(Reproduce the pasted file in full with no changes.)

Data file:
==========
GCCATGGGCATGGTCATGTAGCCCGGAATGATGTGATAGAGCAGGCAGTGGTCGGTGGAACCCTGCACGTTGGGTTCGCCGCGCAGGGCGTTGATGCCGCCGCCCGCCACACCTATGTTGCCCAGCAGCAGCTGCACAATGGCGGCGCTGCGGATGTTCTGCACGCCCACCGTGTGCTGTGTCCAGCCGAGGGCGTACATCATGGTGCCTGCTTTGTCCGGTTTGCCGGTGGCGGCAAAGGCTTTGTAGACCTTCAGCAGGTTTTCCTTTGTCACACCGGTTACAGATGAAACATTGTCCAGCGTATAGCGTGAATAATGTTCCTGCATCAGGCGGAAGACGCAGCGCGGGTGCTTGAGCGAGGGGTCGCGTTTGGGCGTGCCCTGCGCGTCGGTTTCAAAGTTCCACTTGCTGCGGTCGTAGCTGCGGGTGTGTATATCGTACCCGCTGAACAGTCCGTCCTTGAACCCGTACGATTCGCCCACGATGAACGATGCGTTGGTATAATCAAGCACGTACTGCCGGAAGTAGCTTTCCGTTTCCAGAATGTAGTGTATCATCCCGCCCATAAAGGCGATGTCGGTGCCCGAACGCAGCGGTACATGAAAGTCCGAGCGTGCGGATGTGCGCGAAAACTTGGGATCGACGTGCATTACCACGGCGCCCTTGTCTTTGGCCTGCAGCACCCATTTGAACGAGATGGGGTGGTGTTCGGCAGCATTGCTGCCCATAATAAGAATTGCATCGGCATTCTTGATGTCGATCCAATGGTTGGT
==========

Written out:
GCCATGGGCATGGTCATGTAGCCCGGAATGATGTGATAGAGCAGGCAGTGGTCGGTGGAACCCTGCACGTTGGGTTCGCCGCGCAGGGCGTTGATGCCGCCGCCCGCCACACCTATGTTGCCCAGCAGCAGCTGCACAATGGCGGCGCTGCGGATGTTCTGCACGCCCACCGTGTGCTGTGTCCAGCCGAGGGCGTACATCATGGTGCCTGCTTTGTCCGGTTTGCCGGTGGCGGCAAAGGCTTTGTAGACCTTCAGCAGGTTTTCCTTTGTCACACCGGTTACAGATGAAACATTGTCCAGCGTATAGCGTGAATAATGTTCCTGCATCAGGCGGAAGACGCAGCGCGGGTGCTTGAGCGAGGGGTCGCGTTTGGGCGTGCCCTGCGCGTCGGTTTCAAAGTTCCACTTGCTGCGGTCGTAGCTGCGGGTGTGTATATCGTACCCGCTGAACAGTCCGTCCTTGAACCCGTACGATTCGCCCACGATGAACGATGCGTTGGTATAATCAAGCACGTACTGCCGGAAGTAGCTTTCCGTTTCCAGAATGTAGTGTATCATCCCGCCCATAAAGGCGATGTCGGTGCCCGAACGCAGCGGTACATGAAAGTCCGAGCGTGCGGATGTGCGCGAAAACTTGGGATCGACGTGCATTACCACGGCGCCCTTGTCTTTGGCCTGCAGCACCCATTTGAACGAGATGGGGTGGTGTTCGGCAGCATTGCTGCCCATAATAAGAATTGCATCGGCATTCTTGATGTCGATCCAATGGTTGGT